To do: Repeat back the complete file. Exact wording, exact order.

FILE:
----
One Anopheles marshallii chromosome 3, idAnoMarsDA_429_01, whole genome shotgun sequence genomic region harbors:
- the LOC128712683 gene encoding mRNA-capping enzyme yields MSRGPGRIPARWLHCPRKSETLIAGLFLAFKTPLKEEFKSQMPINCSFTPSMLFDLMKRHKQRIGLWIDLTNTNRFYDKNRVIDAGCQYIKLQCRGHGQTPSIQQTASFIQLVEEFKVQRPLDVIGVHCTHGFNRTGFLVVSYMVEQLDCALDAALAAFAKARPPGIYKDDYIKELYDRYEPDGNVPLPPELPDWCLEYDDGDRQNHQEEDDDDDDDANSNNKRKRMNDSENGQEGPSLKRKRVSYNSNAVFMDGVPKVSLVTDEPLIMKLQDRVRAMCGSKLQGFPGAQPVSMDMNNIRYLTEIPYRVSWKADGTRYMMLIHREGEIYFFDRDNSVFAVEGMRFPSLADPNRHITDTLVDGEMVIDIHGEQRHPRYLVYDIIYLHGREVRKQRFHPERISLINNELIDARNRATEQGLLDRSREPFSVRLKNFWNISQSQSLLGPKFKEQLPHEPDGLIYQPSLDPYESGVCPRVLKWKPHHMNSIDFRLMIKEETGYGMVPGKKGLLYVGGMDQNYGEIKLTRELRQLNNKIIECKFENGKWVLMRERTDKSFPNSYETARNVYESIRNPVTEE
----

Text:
One Anopheles marshallii chromosome 3, idAnoMarsDA_429_01, whole genome shotgun sequence genomic region harbors:
- the LOC128712683 gene encoding mRNA-capping enzyme yields MSRGPGRIPARWLHCPRKSETLIAGLFLAFKTPLKEEFKSQMPINCSFTPSMLFDLMKRHKQRIGLWIDLTNTNRFYDKNRVIDAGCQYIKLQCRGHGQTPSIQQTASFIQLVEEFKVQRPLDVIGVHCTHGFNRTGFLVVSYMVEQLDCALDAALAAFAKARPPGIYKDDYIKELYDRYEPDGNVPLPPELPDWCLEYDDGDRQNHQEEDDDDDDDANSNNKRKRMNDSENGQEGPSLKRKRVSYNSNAVFMDGVPKVSLVTDEPLIMKLQDRVRAMCGSKLQGFPGAQPVSMDMNNIRYLTEIPYRVSWKADGTRYMMLIHREGEIYFFDRDNSVFAVEGMRFPSLADPNRHITDTLVDGEMVIDIHGEQRHPRYLVYDIIYLHGREVRKQRFHPERISLINNELIDARNRATEQGLLDRSREPFSVRLKNFWNISQSQSLLGPKFKEQLPHEPDGLIYQPSLDPYESGVCPRVLKWKPHHMNSIDFRLMIKEETGYGMVPGKKGLLYVGGMDQNYGEIKLTRELRQLNNKIIECKFENGKWVLMRERTDKSFPNSYETARNVYESIRNPVTEE